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“Fidelio” is Beethoven’s only opera. It took 11 years (1803–1814) and multiple revisions to cobble into its final form, which may explain why there is no other opera by Beethoven.

The plot – concerning the search of the heroine Leonora (disguised as a young man, “Fidelio”) for her wrongfully imprisoned husband, and his last minute rescue from the dungeon and death – might well have been intended as a rebuttal to Mozart’s slyly adulterous “Cosi fan Tutte.”

“Fidelio,” in contrast, is both a credo for political freedom, and Beethoven’s passionate imagining of an undivided, faithful love which would release him from the prison of his own isolation.

“Fidelio” – staged by Opera Carolina for two more performances Thursday and Sunday – was last presented here in a concert performance 2004 by the CSO under Christoph Perick. It was a worthy effort, but this “Fidelio” gains by the staging, and the increased maturity of the orchestra itself. James Meena conducted “Fidelio” with a fine awareness of the score’s many pregnant details, and a rhythmic flexibility which gave the instrumental writing the effect of human utterance.

The whole opera hinges on the role of Leonora/”Fidelio,” which Maria Katzarava sang with dauntless courage, and a skill that conceals itself in the service of the music. “Fidelio” is one of Opera’s most famous “trouser roles,” and in this case the military uniform that Katzarava wore might easily have reduced the role to absurdity, but her level of commitment out-stared this handicap.

She just kept getting better and better.

Andrew Richards, the Florestan (called “Kurt Wismach” in this production) sang his great aria “Gott! Welch’ Dunkel hier!” with a flawless sweetness that did not quite do justice to his character’s agony. Florestan/Wismach has been more or less buried alive for several years, after all.

Andrew Funk brought warmth and affability to the role of the jailer Rocco. Kyle Pfortmiller was suitably twitchy with the repressed dementia of his black-hearted character, Pizarro (here called “Walter Ulbrich”). Raquel Suarez Groen’s Marzelline was a bit reedy on opening night.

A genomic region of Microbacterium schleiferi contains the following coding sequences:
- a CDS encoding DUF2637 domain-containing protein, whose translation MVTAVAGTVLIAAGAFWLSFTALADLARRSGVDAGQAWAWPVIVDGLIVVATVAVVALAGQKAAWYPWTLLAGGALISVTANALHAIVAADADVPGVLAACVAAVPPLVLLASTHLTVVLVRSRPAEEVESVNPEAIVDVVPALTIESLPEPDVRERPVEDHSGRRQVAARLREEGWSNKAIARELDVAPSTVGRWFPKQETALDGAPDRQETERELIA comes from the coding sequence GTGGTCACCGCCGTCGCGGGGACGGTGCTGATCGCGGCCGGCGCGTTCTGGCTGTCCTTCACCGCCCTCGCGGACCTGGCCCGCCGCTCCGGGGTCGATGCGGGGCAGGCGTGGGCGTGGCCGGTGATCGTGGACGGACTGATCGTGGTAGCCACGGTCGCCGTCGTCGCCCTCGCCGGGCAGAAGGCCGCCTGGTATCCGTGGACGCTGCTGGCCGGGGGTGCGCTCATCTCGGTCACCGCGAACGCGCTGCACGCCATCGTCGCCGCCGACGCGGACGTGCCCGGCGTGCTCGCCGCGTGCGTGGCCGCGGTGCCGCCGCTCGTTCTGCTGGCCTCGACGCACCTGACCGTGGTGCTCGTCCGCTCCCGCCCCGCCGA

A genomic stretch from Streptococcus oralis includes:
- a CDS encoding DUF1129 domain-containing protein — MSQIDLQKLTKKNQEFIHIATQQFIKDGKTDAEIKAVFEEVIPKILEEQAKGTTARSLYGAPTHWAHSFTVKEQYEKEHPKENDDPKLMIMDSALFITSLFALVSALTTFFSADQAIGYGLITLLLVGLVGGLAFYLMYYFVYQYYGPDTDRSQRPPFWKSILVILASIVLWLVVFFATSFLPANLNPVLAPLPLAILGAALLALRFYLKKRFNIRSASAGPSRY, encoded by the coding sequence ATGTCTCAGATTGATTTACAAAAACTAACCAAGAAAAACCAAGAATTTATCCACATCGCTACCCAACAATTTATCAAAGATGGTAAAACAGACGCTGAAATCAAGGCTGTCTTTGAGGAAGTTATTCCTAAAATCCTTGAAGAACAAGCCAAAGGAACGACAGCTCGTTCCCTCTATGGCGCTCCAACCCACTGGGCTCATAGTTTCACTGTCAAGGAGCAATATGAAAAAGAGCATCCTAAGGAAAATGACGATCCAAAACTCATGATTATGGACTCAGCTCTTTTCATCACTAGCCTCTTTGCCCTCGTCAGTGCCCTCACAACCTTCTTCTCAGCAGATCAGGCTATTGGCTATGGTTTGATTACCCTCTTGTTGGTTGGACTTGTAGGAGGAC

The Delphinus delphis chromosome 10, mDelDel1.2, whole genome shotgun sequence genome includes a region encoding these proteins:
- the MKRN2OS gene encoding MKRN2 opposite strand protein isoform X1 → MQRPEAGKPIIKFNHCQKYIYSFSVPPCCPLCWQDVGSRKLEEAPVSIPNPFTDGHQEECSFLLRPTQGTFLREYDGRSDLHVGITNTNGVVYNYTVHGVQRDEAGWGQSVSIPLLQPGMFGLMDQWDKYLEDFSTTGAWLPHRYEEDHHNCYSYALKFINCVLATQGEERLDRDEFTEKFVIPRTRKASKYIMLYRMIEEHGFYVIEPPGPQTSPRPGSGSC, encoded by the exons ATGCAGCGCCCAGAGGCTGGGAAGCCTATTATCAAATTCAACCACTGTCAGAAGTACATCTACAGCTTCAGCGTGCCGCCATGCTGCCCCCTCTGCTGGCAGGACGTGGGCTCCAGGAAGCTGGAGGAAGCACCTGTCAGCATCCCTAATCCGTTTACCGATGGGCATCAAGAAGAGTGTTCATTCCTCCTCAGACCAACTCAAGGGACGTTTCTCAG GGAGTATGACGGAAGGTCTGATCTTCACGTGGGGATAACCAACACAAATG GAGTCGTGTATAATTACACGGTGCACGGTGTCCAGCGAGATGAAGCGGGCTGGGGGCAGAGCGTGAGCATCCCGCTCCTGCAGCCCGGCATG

Brian Arreola’s Jaquino (here called “Chris Gueffroy” ) was well acted and sung.

The contribution of the chorus and the two prisoner-soloists in the first act chorus “O weiche Lust!” is deeply moving. This is the moment where Beethoven most directly expressed his keenest hope for the liberty of all humankind , and the chorus rose to the occasion.

This “Fidelio” is set in East Germany immediately before the fall of the Berlin Wall. As a premise, this seems apt. But the concept was carried too far. The retrofitting of the characters’ names and the spoken dialogue to conform to this directorial concept seemed callow, and the use in the interludes of presidential speeches about the Berlin wall from JFK and Ronald Reagan was intrusive.

It is one thing to set “ Fidelio” at the time of the fall of the Berlin wall, and quite another to make “ Fidelio” about the fall of the Berlin wall, which this production broaches. This has the effect of making something great into something lesser. The freedom that Beethoven envisions is something more.

“FIDELIO”

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